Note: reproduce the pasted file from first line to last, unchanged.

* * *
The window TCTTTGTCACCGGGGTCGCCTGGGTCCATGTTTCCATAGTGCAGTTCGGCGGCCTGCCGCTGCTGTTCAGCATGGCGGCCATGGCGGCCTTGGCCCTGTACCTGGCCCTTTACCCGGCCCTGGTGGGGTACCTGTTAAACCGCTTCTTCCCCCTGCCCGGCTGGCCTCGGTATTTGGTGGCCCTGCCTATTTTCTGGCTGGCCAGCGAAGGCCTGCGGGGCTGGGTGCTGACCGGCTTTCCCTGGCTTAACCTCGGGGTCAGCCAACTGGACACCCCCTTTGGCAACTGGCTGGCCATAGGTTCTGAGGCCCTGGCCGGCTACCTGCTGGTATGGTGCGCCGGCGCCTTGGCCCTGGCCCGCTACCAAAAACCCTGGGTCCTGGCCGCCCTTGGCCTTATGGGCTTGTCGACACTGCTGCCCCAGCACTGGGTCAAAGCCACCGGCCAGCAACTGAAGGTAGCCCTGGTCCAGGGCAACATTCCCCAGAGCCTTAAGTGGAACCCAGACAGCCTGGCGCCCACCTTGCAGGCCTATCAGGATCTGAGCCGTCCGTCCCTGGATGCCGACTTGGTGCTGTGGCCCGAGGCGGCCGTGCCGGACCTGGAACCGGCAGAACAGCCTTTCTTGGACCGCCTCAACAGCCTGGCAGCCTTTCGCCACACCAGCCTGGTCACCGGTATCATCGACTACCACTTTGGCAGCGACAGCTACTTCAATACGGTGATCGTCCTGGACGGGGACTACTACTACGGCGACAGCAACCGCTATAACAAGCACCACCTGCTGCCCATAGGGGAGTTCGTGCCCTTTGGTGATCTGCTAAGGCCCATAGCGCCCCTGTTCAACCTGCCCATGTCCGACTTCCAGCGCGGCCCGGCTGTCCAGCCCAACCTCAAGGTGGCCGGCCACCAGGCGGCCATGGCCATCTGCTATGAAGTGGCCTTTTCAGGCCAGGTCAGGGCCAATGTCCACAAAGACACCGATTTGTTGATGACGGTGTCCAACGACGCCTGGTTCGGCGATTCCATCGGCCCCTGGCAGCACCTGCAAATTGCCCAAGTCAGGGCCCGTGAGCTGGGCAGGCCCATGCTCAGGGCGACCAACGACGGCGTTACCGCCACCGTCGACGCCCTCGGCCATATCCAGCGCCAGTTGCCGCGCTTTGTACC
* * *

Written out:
The window TCTTTGTCACCGGGGTCGCCTGGGTCCATGTTTCCATAGTGCAGTTCGGCGGCCTGCCGCTGCTGTTCAGCATGGCGGCCATGGCGGCCTTGGCCCTGTACCTGGCCCTTTACCCGGCCCTGGTGGGGTACCTGTTAAACCGCTTCTTCCCCCTGCCCGGCTGGCCTCGGTATTTGGTGGCCCTGCCTATTTTCTGGCTGGCCAGCGAAGGCCTGCGGGGCTGGGTGCTGACCGGCTTTCCCTGGCTTAACCTCGGGGTCAGCCAACTGGACACCCCCTTTGGCAACTGGCTGGCCATAGGTTCTGAGGCCCTGGCCGGCTACCTGCTGGTATGGTGCGCCGGCGCCTTGGCCCTGGCCCGCTACCAAAAACCCTGGGTCCTGGCCGCCCTTGGCCTTATGGGCTTGTCGACACTGCTGCCCCAGCACTGGGTCAAAGCCACCGGCCAGCAACTGAAGGTAGCCCTGGTCCAGGGCAACATTCCCCAGAGCCTTAAGTGGAACCCAGACAGCCTGGCGCCCACCTTGCAGGCCTATCAGGATCTGAGCCGTCCGTCCCTGGATGCCGACTTGGTGCTGTGGCCCGAGGCGGCCGTGCCGGACCTGGAACCGGCAGAACAGCCTTTCTTGGACCGCCTCAACAGCCTGGCAGCCTTTCGCCACACCAGCCTGGTCACCGGTATCATCGACTACCACTTTGGCAGCGACAGCTACTTCAATACGGTGATCGTCCTGGACGGGGACTACTACTACGGCGACAGCAACCGCTATAACAAGCACCACCTGCTGCCCATAGGGGAGTTCGTGCCCTTTGGTGATCTGCTAAGGCCCATAGCGCCCCTGTTCAACCTGCCCATGTCCGACTTCCAGCGCGGCCCGGCTGTCCAGCCCAACCTCAAGGTGGCCGGCCACCAGGCGGCCATGGCCATCTGCTATGAAGTGGCCTTTTCAGGCCAGGTCAGGGCCAATGTCCACAAAGACACCGATTTGTTGATGACGGTGTCCAACGACGCCTGGTTCGGCGATTCCATCGGCCCCTGGCAGCACCTGCAAATTGCCCAAGTCAGGGCCCGTGAGCTGGGCAGGCCCATGCTCAGGGCGACCAACGACGGCGTTACCGCCACCGTCGACGCCCTCGGCCATATCCAGCGCCAGTTGCCGCGCTTTGTACC